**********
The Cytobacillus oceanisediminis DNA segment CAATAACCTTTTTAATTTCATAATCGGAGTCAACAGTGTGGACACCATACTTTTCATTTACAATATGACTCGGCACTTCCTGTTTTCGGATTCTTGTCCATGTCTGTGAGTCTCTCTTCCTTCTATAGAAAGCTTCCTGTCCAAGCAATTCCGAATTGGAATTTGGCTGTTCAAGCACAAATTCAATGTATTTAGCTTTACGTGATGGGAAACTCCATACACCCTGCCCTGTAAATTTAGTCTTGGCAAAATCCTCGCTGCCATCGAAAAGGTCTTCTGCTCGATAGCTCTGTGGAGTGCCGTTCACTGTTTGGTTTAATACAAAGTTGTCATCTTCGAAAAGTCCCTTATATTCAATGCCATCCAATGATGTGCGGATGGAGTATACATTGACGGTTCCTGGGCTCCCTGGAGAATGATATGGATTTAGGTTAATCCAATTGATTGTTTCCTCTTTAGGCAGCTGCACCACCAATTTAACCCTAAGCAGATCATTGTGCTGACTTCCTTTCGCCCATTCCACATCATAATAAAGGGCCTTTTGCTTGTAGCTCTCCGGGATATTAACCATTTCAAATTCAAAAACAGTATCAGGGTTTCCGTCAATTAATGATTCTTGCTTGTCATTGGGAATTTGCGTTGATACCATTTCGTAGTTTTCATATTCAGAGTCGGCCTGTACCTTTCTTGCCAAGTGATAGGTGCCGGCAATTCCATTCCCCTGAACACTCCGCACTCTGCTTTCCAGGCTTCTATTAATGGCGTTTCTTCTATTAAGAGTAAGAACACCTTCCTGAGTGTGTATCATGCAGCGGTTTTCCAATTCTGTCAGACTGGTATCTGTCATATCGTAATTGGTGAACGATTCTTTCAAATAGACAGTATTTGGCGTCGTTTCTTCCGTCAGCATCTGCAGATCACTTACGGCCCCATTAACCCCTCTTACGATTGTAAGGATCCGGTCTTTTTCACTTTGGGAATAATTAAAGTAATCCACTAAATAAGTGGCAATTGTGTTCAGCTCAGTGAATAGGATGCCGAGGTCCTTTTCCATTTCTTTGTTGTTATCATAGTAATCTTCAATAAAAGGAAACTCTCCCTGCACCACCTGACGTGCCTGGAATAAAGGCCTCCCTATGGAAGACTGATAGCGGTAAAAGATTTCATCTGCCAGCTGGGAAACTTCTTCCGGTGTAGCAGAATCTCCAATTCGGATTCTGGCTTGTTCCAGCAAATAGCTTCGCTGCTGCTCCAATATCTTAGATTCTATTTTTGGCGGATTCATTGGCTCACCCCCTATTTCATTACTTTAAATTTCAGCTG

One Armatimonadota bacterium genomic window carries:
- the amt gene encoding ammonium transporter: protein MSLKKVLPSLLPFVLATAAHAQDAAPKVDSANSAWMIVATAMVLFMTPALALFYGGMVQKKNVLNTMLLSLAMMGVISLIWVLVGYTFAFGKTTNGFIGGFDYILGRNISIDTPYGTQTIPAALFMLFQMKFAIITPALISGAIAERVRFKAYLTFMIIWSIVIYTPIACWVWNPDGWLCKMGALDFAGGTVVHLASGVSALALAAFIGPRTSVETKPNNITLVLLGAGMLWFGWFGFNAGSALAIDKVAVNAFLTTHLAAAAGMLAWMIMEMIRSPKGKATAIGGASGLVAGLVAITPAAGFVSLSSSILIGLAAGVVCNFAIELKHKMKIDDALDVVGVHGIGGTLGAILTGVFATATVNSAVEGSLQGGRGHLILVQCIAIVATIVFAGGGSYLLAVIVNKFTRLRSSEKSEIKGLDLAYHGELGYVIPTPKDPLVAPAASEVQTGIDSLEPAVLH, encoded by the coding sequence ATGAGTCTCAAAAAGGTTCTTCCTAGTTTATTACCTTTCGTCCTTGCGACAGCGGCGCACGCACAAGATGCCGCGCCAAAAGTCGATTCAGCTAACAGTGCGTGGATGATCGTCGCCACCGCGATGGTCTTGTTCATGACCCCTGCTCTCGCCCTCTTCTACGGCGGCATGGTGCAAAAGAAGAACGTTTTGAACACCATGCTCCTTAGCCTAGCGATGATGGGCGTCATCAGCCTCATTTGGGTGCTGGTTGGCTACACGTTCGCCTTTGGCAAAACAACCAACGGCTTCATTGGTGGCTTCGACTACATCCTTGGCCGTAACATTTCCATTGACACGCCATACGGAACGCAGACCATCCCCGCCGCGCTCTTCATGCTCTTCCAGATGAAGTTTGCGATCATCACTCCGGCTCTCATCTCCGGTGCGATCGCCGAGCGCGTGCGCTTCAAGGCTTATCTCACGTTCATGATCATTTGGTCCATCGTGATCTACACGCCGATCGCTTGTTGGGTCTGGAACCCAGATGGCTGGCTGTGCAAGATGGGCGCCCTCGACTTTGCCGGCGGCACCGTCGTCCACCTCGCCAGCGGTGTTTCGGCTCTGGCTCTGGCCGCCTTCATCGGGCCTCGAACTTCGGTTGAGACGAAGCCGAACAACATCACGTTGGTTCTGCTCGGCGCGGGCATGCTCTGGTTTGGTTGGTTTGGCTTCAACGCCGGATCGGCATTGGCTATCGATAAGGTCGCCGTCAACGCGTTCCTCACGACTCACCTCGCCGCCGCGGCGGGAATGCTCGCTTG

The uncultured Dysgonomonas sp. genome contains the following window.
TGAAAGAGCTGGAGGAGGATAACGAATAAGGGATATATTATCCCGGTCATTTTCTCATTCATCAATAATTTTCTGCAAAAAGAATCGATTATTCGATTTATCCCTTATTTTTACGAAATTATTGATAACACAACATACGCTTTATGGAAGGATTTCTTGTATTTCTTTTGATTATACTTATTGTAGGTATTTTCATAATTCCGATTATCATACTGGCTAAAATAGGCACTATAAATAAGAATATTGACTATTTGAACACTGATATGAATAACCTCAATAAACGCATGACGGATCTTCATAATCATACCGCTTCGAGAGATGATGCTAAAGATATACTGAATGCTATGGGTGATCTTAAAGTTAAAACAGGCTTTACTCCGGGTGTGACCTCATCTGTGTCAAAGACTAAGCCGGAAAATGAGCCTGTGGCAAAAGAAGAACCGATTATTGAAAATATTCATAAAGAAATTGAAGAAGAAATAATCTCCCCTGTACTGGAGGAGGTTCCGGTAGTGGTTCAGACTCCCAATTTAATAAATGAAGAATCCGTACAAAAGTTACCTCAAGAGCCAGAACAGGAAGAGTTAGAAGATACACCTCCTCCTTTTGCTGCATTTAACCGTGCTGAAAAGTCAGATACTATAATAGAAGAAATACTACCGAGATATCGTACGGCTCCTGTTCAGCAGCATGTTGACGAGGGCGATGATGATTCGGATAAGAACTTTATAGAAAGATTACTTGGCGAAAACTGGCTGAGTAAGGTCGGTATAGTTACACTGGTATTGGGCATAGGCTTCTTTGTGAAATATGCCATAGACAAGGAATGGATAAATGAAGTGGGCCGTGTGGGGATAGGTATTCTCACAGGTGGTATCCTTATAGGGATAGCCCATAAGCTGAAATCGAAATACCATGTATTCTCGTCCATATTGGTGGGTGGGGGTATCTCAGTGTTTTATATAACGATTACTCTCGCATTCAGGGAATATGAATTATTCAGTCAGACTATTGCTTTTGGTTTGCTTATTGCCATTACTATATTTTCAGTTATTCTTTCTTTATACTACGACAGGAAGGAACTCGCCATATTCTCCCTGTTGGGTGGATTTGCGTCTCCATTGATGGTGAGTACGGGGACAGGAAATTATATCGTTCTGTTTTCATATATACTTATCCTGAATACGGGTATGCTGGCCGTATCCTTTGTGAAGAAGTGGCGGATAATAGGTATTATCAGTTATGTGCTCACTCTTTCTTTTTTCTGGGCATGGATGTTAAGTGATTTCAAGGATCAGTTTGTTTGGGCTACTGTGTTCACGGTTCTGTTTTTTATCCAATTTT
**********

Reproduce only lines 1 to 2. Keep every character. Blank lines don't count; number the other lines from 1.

The Cytobacillus oceanisediminis DNA segment CAATAACCTTTTTAATTTCATAATCGGAGTCAACAGTGTGGACACCATACTTTTCATTTACAATATGACTCGGCACTTCCTGTTTTCGGATTCTTGTCCATGTCTGTGAGTCTCTCTTCCTTCTATAGAAAGCTTCCTGTCCAAGCAATTCCGAATTGGAATTTGGCTGTTCAAGCACAAATTCAATGTATTTAGCTTTACGTGATGGGAAACTCCATACACCCTGCCCTGTAAATTTAGTCTTGGCAAAATCCTCGCTGCCATCGAAAAGGTCTTCTGCTCGATAGCTCTGTGGAGTGCCGTTCACTGTTTGGTTTAATACAAAGTTGTCATCTTCGAAAAGTCCCTTATATTCAATGCCATCCAATGATGTGCGGATGGAGTATACATTGACGGTTCCTGGGCTCCCTGGAGAATGATATGGATTTAGGTTAATCCAATTGATTGTTTCCTCTTTAGGCAGCTGCACCACCAATTTAACCCTAAGCAGATCATTGTGCTGACTTCCTTTCGCCCATTCCACATCATAATAAAGGGCCTTTTGCTTGTAGCTCTCCGGGATATTAACCATTTCAAATTCAAAAACAGTATCAGGGTTTCCGTCAATTAATGATTCTTGCTTGTCATTGGGAATTTGCGTTGATACCATTTCGTAGTTTTCATATTCAGAGTCGGCCTGTACCTTTCTTGCCAAGTGATAGGTGCCGGCAATTCCATTCCCCTGAACACTCCGCACTCTGCTTTCCAGGCTTCTATTAATGGCGTTTCTTCTATTAAGAGTAAGAACACCTTCCTGAGTGTGTATCATGCAGCGGTTTTCCAATTCTGTCAGACTGGTATCTGTCATATCGTAATTGGTGAACGATTCTTTCAAATAGACAGTATTTGGCGTCGTTTCTTCCGTCAGCATCTGCAGATCACTTACGGCCCCATTAACCCCTCTTACGATTGTAAGGATCCGGTCTTTTTCACTTTGGGAATAATTAAAGTAATCCACTAAATAAGTGGCAATTGTGTTCAGCTCAGTGAATAGGATGCCGAGGTCCTTTTCCATTTCTTTGTTGTTATCATAGTAATCTTCAATAAAAGGAAACTCTCCCTGCACCACCTGACGTGCCTGGAATAAAGGCCTCCCTATGGAAGACTGATAGCGGTAAAAGATTTCATCTGCCAGCTGGGAAACTTCTTCCGGTGTAGCAGAATCTCCAATTCGGATTCTGGCTTGTTCCAGCAAATAGCTTCGCTGCTGCTCCAATATCTTAGATTCTATTTTTGGCGGATTCATTGGCTCACCCCCTATTTCATTACTTTAAATTTCAGCTG

One Armatimonadota bacterium genomic window carries: